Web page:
News for Hunters*
How would you like to see game here in the Red River valley
just as prolific as it once was back in the 'good old days'?
I know: you’re thinking it's impossible considering the
way they farm these days in the valley: no soil bank, no shelter
belts, and hardly a stick left standing after fall plowing.
Why even the trees of the old deserted farmsteads are being
bulldozed and burned to squeeze that extra few sheckels worth
of profit out of the gumbo.
they get done in the fall there’s hardly cover enough
to shelter a snow bird, much less a pheasant.
that's pretty much true, but I’m not talking about pheasants,
partridges, or sharp tails; I’m talking about the exotic
new species that are evolving right now and adapting themselves
to conditions here in the valley brought about by modern corporate
farming and sprawling urbanization.
these new species might very well revolutionize all hunting
in the valley as we know it, and bring back the hunting tourist
industry even better than it once was back in the 50's. Why
not examine the possibilities of a few of these new species
to better understand what I'm talking about.
it is reported that new York, the city that gave us the stool
pigeon and the gutter snipe has recently evolved a new breed
called the pavement pecker. Pavement peckers hate vegetation
of any kind and thrive on either blacktop or concrete. This
makes them easily adaptable to the modern style of hunting.
That's right; no walking necessary.
mount a couple of 12 gauge automatics on the front fenders of
your SUV; When the pecker raises his impertinent head, remove
it with a broad side. Yes, the pavement pecker should completely
revolutionize road hunting, which is the method of choice among
many of today's tough young outdoors men.
the flavor of the pavement pecker isn’t exactly gourmet,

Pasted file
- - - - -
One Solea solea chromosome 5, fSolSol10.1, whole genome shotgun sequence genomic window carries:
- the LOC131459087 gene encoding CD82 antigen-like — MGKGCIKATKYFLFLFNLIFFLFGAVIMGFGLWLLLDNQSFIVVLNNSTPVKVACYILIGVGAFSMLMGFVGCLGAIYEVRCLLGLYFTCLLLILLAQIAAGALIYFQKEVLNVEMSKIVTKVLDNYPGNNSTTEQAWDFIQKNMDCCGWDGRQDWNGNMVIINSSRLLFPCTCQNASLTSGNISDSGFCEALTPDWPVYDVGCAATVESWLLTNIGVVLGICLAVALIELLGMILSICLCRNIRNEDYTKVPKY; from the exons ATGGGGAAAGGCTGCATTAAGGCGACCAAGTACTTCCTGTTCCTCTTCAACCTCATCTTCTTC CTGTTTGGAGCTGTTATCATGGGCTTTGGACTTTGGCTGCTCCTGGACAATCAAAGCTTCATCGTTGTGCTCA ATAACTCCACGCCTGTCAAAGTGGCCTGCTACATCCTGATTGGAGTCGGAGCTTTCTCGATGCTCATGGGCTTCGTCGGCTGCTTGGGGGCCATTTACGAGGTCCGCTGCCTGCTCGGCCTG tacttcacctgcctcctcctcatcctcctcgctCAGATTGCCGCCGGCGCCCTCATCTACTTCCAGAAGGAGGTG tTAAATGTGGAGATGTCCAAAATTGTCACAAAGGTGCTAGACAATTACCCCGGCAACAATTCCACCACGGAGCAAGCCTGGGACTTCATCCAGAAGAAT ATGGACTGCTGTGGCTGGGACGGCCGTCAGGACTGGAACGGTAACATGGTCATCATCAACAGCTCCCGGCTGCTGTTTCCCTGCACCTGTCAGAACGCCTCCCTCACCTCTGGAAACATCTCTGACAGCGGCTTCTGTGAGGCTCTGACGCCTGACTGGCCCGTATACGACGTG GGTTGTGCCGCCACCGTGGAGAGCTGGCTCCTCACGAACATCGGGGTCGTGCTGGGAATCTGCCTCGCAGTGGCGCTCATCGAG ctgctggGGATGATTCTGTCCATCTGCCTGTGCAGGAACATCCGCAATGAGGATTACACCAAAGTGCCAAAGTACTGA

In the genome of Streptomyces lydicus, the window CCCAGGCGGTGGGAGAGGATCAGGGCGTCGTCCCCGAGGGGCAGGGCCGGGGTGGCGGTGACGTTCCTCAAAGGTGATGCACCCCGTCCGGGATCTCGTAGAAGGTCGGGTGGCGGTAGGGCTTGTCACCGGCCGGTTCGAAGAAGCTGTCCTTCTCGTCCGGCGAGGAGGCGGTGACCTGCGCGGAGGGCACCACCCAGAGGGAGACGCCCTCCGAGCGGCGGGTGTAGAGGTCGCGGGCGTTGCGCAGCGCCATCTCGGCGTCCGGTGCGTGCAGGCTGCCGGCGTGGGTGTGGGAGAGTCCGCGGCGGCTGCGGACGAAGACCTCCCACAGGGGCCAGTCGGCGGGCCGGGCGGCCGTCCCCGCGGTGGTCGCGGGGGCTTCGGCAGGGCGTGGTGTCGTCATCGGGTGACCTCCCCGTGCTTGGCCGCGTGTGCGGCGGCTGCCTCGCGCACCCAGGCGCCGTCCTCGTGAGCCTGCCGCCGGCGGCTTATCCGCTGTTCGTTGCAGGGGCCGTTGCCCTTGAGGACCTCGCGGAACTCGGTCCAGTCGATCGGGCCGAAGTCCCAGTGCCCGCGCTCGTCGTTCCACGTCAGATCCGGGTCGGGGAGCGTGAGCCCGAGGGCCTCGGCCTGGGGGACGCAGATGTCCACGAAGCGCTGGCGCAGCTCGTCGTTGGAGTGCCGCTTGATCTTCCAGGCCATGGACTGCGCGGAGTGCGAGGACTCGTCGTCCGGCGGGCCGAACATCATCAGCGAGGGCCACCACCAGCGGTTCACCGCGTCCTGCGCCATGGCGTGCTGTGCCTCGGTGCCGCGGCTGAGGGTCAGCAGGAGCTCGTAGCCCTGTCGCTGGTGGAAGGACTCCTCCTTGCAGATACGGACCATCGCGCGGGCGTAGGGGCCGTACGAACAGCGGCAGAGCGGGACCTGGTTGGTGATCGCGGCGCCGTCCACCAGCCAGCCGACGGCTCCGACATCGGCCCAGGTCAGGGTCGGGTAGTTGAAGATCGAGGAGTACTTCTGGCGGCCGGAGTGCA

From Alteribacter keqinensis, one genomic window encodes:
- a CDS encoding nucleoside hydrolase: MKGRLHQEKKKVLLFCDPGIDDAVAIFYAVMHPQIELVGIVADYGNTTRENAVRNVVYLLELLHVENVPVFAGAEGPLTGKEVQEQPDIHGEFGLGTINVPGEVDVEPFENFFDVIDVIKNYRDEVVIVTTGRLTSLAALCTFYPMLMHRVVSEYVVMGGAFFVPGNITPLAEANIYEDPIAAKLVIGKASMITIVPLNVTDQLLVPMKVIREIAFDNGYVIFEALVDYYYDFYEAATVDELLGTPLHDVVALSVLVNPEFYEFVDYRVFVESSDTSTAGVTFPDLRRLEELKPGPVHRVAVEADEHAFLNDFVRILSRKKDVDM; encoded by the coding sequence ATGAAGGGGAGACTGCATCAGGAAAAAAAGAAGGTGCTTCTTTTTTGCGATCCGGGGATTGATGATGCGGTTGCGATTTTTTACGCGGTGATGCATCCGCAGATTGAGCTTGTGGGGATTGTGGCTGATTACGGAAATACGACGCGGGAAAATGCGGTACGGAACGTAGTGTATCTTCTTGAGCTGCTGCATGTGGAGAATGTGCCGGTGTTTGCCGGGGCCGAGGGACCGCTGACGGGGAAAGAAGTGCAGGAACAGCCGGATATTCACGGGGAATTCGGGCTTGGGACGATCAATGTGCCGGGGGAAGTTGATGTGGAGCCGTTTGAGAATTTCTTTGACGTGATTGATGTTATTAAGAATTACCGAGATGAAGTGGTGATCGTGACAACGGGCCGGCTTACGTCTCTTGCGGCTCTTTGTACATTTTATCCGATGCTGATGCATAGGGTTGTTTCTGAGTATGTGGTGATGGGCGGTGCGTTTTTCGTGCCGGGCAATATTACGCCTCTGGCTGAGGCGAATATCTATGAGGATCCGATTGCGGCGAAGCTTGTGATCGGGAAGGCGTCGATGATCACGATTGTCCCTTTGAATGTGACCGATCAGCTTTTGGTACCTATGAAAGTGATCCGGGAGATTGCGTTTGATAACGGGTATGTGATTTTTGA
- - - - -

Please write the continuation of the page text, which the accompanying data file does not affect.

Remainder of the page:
consider what an iron chef can do with a carp. He’ll find
a way to get that asphalt taste to seem delicious.
promising new breed is the Kansas spraddle-footed clod clutcher.
This mutant weighs about five pounds and can live solely on
dirt. It has been steadily replacing quail in Kansas, and last
year became their number one game bird.
clod clutcher should be ideally suited for survival here in
the valley, where a naturalist can often gaze out across the
fields for ten miles and never see anything but clods from October
through April. Just dirt. Not a tree nor a bush in sight.*
far there hasn’t been much demand for clutchers as table
fare, but Ewell Gibbons informs us that like the fence post
and the lightening rod, 'some parts are edible.'
reports another promising new breed which might well be of interest
to hunters nation-wide-- the iron-billed litter snapper. Litter
snappers need only road ditch refuse to survive. They thrive
on anything from broken glass to beer cans. They do present
a major challenge to hunters though, because they have iron
feathers and it takes a head shot to bring one down unless your
armed with a ten gauge with 00 buck.
are also said to have the unfortunate habit of praying on hunting
dogs, and have even been known to attack motor cycles and snow
mobiles. This is not out of hunger or anger, but rather out
of love. You see, the wail of such contraptions much resembles
the mating call of these creatures, and they are very much into
the way, if you should be so lucky as to bag one of these snappers,
don't try to pick it. These have to be cracked, much like a
crab leg or a bad joke. The flavor is quite distinctive--sort
of a combination of banana peel, stale beer, aluminum foil and
McDonald's wrappers. But, with the price of steak these days,
who can be choosy?
from right here in the valley comes a report of a new bird,
the scoop snouted snirt skimmer. They were first seen during
the dust bowl, but lately they have been finding habitat much
to their liking right here in North Dakota.
as their name implies, live on the eroded soil in ditches along
side fields lacking the proper ground cover suitable for erosion
control. Of course when proper conservation techniques are employed--such
as shelter belts and cover crops–the pheasants and the
partridges come back. And these are mortal enemies of the muddy-tasting
snirt birds. They usually kill them off in a season or two.
are but a few of the amazing new mutant adaptations being improvised
by ingenious old Ma Nature--new exotics which should keep road
hunters shooting and Ewell Gibbons eating for years to come.
in the 70's when this column first appeared, there was very
little minimum till ground cover left after harvest, just deep
plowing and in the spring the road ditches were often loaded
with silt that had blown off the fields during the winter. Now
spring presents us with an even more ominous problem--ditches
full of fast-moving water the product of tiling, ditching and
the removal of all of nature's natural flooding dampers. Pot
holes are drained or filled and low spots in fields filled.
Everybody down stream gets treated to the consequences. i.e.
floods. But that's progress; we dare not stand in its way.